Throughout the performance, a concrete wall was being constructed that would later be toppled, and Dermaier and Peron seemed to be venting their frustration by smashing televisions and banging on sheet metal, but it was something they surely intended to do anyway. Police came and shut the show down, threatening the TULA Foundation with hefty fines for blocking the substation, as well as the street in front of the museum. (Hunt admitted stealing road pylons to block off the street. “It’s a requirement to break the law in order to put on Faust shows,” he said.)
“We were quite heavy last night,” said Peron. “And that’s okay, but that’s not the only thing we want to do. We also wanted to do some spacey, soft, semiacoustic things – things that only work if the sound is good.
“You set, at the beginning of Faust, we explored electronics before it was popular. Then we introduced these elements – jackhammers, televisions – and then we split. Now, we are back and I realize that the electronic side has been taken so far that it would be foolish for us to try and be a step ahead. That’s not the direction where we can bring new elements. The industrial part though, I think we can bring it further. In the beginning we made sketches, now I think we can get a bit further into it.”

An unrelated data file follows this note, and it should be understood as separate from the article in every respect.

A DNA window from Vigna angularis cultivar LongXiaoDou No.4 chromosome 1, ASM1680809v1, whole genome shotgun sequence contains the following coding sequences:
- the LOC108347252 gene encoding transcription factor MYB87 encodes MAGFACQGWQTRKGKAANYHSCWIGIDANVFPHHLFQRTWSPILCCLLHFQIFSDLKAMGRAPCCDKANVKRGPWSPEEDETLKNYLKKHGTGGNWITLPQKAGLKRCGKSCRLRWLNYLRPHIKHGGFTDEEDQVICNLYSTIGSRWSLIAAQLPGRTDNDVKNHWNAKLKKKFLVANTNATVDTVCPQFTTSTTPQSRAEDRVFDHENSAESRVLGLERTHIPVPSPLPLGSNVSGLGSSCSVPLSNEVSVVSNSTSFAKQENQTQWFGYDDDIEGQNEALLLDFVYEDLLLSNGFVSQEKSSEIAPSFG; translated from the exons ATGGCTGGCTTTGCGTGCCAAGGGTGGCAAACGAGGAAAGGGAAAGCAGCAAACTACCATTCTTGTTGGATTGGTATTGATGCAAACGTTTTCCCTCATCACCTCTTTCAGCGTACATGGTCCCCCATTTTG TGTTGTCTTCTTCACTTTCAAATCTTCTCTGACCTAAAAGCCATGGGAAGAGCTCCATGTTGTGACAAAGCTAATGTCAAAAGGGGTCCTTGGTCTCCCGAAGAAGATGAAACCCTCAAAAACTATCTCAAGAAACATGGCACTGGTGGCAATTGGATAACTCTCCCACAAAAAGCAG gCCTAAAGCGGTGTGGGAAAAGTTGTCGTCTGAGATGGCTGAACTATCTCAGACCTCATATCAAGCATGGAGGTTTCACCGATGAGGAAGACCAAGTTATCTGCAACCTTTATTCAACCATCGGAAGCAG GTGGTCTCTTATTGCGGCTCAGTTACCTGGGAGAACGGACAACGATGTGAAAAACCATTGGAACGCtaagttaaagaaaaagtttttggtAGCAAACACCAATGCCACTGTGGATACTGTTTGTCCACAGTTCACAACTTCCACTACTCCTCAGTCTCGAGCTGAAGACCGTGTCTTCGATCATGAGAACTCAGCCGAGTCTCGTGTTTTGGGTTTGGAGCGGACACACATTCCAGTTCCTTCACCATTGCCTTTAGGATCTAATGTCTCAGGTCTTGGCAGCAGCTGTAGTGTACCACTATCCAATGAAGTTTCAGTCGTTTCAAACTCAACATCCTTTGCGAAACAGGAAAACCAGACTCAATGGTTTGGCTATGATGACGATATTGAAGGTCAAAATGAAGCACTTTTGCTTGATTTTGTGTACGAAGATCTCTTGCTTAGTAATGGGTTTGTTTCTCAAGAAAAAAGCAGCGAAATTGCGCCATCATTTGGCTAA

Prompted by recent interest in their 20-year-old records, Peron and Denrmaier decided in 1990 to try and play a show. Their performance at the Prinzen Bar in Hamburg was a haphazard affair (“It happened within two or three days. The first time we practiced together was at soundcheck for the show.”), but was sufficiently inspiring to get the ball rolling for Faust to perform two years later in London, Oslo and Brussels. And, at the urging of Hunt, the group found itself on a full-fledged American tour. Not bad for a band that hasn’t released an album
in 20 years.